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Accoson Sphygmomanometer

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Bolex Paillard 155 Cine Camera

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Music Man Talking Radio

Mystery Microphone

 

  

Widget Of The Week

Ehrcorder TP-421 Mini Tape Recorder, 1964

As cheap mini tape recorders from the early sixties go the Ehrcorder TP-421 is fairly unremarkable, except that this one, and a few others like it are still here and often in good working order. It’s a real survivor and that’s largely due to the uncomplicated, robust design.

 

The TP-421 was one of hundreds of mini reel-to-reel tape recorders on the market at the time. The vast majority of them were essentially toys, and this was reflected in the price, typically between £3.00 and £5.00. Recording quality was generally poor, but it didn’t matter too much for speech or a pop song sing along and almost every youngster back then wanted to get their hands on a ‘real’ working tape recorder. As it happened proper grown up reel-to-reel tape recorders were still far from common in the home. In fact most people regarded them as rather exotic, expensive, big, heavy and difficult to use. However, the real problem was the price, and the simple reason that apart from the odd radio program there wasn’t much worth recording…

 

On the other hand mini tape recorders like the TR-241 were cheap enough to be playthings, for kids of all ages. A few of the more serious looking machines – and the TP241 fitted the bill – could be even used as basic dictating machines or for taking memos. The 75mm (3-inch) reels, which gave around 10 to 15 minutes recording time also happened to be a convenient size and length for ‘voice letters’ to send to distant friends and relatives. They could also seem quite glamorous; some if them made it into the movies and on TV. They made perfect props, as ’spycorders’, playing vital roles in secret agent shows like Mission Impossible, Danger Man, The Man From U.N.C.L.E and of course the James Bond films. Sadly I am not aware of this particular model making it on the large or small screen but I would be very surprised if it hadn’t made at least one appearance.     

 

There are no frills or fripperies and thanks to the ultra simple rim-drive tape transport mechanism, no fast forward function, just Play, Record, Stop and Rewind. A single chrome lever protruding from the front right hand corner of the case controls everything, apart from the volume. It is connected to a rotary switch and coupled to a sliding bar that tips the motor to the right or left. This presses the rotating spindle onto the rubber-rimmed tape platter on the left, for the rewind function, and an idler wheel pressing against the take-up reel on the right for playback and recording modes. Another common feature that helped keep the cost down is the permanent magnet erase head. This is also attached to the sliding bar and in record mode it is pressed against the tape, erasing whatever was on it, just before it passes over the recording head. There is little to go wrong, which has to be one of the reasons why the tape mechanisms on these 50 plus year old machines often still work, even after years of inactivity. Other problems can and do occur, though, and the most common fault is failure of the electrolytic capacitors on the tiny amplifier board. Fortunately almost anyone handy with a screwdriver and soldering iron can swap them for modern replacements, costing just a few pence, in about half an hour.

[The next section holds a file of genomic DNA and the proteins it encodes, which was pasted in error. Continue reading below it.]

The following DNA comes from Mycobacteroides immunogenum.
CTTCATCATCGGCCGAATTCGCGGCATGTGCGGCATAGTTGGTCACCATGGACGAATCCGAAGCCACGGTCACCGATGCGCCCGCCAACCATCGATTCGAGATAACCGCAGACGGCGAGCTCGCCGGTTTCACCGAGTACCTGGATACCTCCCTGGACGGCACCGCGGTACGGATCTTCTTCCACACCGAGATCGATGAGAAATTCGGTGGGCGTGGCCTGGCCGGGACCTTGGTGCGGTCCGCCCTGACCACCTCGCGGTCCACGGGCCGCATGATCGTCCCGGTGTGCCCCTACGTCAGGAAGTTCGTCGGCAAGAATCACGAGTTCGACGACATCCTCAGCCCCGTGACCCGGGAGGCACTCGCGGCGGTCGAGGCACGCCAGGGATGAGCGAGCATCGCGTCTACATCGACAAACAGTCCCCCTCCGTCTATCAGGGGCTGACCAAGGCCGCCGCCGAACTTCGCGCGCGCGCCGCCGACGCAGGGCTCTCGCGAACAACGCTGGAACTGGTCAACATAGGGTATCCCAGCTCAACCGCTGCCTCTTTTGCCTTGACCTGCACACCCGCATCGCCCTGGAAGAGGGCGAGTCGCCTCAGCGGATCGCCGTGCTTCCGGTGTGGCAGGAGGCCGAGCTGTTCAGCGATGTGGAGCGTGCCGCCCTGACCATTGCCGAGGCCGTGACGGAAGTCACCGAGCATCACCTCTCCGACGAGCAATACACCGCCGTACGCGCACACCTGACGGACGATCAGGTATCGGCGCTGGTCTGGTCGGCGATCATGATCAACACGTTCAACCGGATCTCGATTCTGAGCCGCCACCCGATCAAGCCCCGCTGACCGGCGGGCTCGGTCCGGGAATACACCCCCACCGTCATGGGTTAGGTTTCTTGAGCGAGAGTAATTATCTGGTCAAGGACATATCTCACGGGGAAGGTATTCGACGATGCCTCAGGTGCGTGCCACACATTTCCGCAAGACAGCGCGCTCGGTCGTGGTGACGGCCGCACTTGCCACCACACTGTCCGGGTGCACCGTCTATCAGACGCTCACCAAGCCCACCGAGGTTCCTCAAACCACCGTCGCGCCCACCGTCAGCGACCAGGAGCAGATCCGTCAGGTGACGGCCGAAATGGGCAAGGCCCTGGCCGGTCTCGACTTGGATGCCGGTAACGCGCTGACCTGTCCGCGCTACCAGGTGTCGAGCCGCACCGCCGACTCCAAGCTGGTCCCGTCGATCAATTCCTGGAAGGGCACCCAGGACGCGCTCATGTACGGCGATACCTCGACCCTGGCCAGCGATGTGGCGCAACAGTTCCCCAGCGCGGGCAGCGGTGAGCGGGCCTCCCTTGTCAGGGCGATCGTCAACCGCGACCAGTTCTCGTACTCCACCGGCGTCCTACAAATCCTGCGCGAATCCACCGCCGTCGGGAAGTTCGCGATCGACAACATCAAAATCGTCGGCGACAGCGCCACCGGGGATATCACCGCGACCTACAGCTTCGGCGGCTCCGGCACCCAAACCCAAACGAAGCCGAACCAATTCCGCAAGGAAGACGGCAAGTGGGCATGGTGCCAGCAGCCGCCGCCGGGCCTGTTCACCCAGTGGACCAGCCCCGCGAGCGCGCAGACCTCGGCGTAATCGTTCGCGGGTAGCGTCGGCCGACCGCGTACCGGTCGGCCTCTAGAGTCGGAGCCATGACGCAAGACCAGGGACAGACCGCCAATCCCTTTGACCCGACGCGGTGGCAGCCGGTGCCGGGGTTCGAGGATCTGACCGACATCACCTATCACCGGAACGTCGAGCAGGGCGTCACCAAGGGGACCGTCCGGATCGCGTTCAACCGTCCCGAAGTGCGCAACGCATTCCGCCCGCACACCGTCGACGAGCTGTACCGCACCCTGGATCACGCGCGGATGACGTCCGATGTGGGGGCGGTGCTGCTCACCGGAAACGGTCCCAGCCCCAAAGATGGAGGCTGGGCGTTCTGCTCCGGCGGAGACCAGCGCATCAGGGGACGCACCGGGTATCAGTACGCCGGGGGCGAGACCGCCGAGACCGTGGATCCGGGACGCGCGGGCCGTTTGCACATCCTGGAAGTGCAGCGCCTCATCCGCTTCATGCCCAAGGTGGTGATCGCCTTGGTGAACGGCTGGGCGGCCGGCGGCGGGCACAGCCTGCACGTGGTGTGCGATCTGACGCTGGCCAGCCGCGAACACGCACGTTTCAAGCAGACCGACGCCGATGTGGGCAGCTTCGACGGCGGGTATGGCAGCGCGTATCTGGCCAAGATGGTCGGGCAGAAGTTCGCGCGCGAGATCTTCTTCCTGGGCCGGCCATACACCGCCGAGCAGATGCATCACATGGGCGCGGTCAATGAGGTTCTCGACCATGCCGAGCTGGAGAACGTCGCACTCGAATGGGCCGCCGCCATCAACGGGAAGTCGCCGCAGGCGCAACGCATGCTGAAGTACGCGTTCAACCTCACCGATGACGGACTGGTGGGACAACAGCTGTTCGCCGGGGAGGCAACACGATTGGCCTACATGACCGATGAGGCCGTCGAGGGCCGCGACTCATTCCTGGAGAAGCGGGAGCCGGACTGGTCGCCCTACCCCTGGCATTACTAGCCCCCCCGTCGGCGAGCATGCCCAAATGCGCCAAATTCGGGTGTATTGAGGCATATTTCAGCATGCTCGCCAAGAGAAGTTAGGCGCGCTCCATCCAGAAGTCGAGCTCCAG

The TR-241 came with a crystal lapel microphone and a magnetic earpiece, which plug into sockets on the front of the case. What look like two tiny metal handles at either end of the case are for a carry strap, which was also included with the outfit. Learning how to use it doesn’t take long, as you will see from the very brief instruction leaflet, which also helpfully includes a circuit diagram for the amplifier. This is one of four TP-241s in my collection, accumulated in the early days of online auctions, mostly from sellers in the US. They rarely cost more than £5.00, plus the same again for shipping. Happy times…